Mandar Vaidya // Pic supplied

■ Tell us more about Dhai Akshar Prem Ke.

It is based on the life and teachings of Kabir. In 15th century north India, the mystic weaver Kabir spoke his poems in the marketplace, his spirituality firmly grounded in the public square. Six hundred years after his time, Kabir is found in both spaces – sacred and secular. This play interweaves some aspects in his personal life, his struggle with the then rulers, religious sects and his strive to preach humanity, love and brotherhood.

If you can elaborate a bit about the cast and the production.

I am directing this play and have the privilege of working with a great crew. I am also playing the character of Kotwal in this play. We have a 35 strong cast depicting Kabir, his relationship with his parents and wife Loi, his four friends and followers, the various regions and political strongholds in Banaras, Sikander Lodi, the second Afghan invader of India and a beautiful troupe of story tellers or Banjarans.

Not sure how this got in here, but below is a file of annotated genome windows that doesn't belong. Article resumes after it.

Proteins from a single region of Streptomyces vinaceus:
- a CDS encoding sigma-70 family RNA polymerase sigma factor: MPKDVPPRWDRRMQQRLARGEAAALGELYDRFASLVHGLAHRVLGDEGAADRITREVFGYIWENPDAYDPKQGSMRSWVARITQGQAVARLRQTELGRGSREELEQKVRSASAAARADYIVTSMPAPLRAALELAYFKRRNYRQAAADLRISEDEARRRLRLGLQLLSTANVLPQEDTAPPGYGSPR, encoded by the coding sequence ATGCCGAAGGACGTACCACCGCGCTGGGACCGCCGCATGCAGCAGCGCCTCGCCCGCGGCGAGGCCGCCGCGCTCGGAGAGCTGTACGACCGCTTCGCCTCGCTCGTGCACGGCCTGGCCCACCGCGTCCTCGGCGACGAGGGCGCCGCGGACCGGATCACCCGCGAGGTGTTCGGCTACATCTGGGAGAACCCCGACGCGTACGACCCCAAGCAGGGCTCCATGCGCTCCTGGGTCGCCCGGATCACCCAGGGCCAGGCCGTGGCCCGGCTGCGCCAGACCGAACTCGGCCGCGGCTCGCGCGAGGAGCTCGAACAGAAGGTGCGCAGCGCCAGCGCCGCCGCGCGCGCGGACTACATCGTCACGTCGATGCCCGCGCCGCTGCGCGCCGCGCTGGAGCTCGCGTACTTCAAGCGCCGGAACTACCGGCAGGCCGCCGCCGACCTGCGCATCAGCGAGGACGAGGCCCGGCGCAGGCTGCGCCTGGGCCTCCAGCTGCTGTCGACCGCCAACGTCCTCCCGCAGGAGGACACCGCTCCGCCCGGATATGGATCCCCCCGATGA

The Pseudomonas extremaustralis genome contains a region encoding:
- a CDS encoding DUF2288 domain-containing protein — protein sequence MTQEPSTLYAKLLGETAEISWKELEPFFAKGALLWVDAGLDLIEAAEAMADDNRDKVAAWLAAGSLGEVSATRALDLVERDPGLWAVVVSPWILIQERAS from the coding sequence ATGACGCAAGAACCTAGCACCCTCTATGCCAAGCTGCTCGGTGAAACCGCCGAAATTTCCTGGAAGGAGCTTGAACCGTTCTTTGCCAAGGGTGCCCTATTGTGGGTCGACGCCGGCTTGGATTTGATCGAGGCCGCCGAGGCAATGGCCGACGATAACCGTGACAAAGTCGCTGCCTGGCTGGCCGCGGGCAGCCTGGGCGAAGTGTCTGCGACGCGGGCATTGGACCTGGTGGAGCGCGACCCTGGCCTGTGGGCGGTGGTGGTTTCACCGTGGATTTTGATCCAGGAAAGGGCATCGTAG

We have several members in the crew who are editing, adapting, composing and arranging subtitles, music, designing and managing lights, sets, make up, etc. I am very grateful to every team member for their immense contribution to this project.

How does Dhai Akshar Prem Ke challenge the audience?

The play will definitely make us ponder and help us understand Kabir’s message of love—that God is attained through love and not by rituals. It is especially a good thought provoker for the people from our Indian sub-continent where we continue to be divided in boundaries by religions, caste, languages, regions, etc. This play will inspire and motivate us to unite and shed the various boundaries that divide us.